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Seeking a Friend for the End of the World (15)

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The ViewLondon Review

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Review byMatthew Turner13/07/2012

Four out of Five stars
Running time: 101 mins

Impressively directed and superbly written, this is an enjoyably quirky, frequently funny and ultimately moving comedy-drama with a pair of terrific performances from Steve Carell and Keira Knightley.

What's it all about?
Written and directed by Lorene Scafaria, Seeking a Friend for the End of the World stars Steve Carell as Dodge, a 40-something insurance worker whose wife immediately leaves him when it's announced that a deadly asteroid will destroy the earth in three weeks' time. When Dodge's quirky British neighbour Penny (Keira Knightley) returns all the mail she'd been saving for him, Dodge finds a letter from his childhood sweetheart declaring her love for him, so he decides to take a road trip to visit her before it's too late.

At the same time, Penny breaks up with her useless boyfriend (Adam Brody) and is distraught because she's missed the last commercial flight home to see her family, so Dodge agrees to help her, as he knows someone with access to a plane. Along the way, the pair have a variety of offbeat encounters and gradually start to develop feelings for each other.

The Good
Carell is superb as Dodge, reigning in his usual screen persona and under-playing to winning effect; as such he's convincing as a man gradually coming out from under a cloud, even if that cloud, along with the rest of the earth, is about to be blown to smithereens. Similarly, Keira Knightley is terrific as Penny, delivering a quirky, likeable performance that is utterly charming and generating strong, affecting (though admittedly non-sexual) chemistry with Carell.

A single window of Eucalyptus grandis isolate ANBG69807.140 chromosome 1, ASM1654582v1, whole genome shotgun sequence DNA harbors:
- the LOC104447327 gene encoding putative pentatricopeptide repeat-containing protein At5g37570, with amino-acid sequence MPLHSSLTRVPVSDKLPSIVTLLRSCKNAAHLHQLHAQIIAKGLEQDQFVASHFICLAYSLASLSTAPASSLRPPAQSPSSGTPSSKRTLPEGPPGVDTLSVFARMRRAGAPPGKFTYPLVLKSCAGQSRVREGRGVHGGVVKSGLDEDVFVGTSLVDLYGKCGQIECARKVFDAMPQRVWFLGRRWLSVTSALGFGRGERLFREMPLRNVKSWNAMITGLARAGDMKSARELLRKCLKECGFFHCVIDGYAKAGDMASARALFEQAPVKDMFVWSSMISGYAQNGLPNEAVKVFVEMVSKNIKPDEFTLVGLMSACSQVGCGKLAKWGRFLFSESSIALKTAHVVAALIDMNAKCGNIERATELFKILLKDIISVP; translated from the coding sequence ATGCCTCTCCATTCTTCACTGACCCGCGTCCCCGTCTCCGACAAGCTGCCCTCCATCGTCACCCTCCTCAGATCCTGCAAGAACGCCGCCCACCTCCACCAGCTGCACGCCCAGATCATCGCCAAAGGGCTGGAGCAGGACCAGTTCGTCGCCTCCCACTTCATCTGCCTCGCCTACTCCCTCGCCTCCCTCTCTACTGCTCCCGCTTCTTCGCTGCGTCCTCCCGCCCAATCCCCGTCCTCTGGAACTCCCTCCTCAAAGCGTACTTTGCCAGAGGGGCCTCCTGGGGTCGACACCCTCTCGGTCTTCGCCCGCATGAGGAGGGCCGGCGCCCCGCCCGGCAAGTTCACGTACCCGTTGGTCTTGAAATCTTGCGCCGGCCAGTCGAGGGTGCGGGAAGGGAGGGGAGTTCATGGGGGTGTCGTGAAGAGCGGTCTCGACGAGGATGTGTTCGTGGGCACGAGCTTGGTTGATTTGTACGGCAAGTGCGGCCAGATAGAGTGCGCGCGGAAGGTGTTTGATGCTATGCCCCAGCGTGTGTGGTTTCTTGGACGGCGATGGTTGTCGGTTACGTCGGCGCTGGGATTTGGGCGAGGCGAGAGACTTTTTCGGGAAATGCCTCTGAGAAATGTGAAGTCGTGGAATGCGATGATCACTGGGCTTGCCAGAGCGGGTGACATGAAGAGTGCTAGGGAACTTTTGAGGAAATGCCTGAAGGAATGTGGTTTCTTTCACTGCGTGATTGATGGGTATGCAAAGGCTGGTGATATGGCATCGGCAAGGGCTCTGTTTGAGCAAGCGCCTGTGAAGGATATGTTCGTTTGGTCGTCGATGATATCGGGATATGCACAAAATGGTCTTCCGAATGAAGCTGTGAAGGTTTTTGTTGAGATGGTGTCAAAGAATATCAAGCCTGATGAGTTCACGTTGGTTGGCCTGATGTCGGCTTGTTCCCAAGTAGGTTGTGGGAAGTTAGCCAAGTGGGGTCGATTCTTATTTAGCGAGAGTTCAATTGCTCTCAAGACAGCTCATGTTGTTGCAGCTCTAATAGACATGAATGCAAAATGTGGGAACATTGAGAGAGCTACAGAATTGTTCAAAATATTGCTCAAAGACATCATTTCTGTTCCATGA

There's also hilarious support from a reliable comic cast that includes Melanie Lynskey (as a woman Dodge's friends try to set him up with), Patton Oswalt (as a single friend taking advantage of the End of Days hedonism), Rob Corddry (as Dodge's boorish brother-in-law) and William Petersen as a trucker who mistakes Dodge and Penny for his own hired assassins.

The Great
Scafaria gets the tone exactly right, striking a tricky balance between absurd, often surreal end-of-days humour (“Hey everyone, Sarah and Dave brought heroin!”) and Dodge's central melancholia, while painting a surprisingly convincing central relationship and delivering some powerfully emotional moments. In addition, the film has a fantastic soundtrack, which perhaps isn't that surprising, coming from the writer of Nick & Norah's Infinite Playlist.

Worth seeing?
Seeking a Friend for the End of the World is a hugely enjoyable, brilliantly acted comedy-drama that's simultaneously thought provoking, laugh-out-loud funny and powerfully moving. Highly recommended.

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Seeking a Friend for the End of the World (15)
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Content updated: 26/03/2019 22:08

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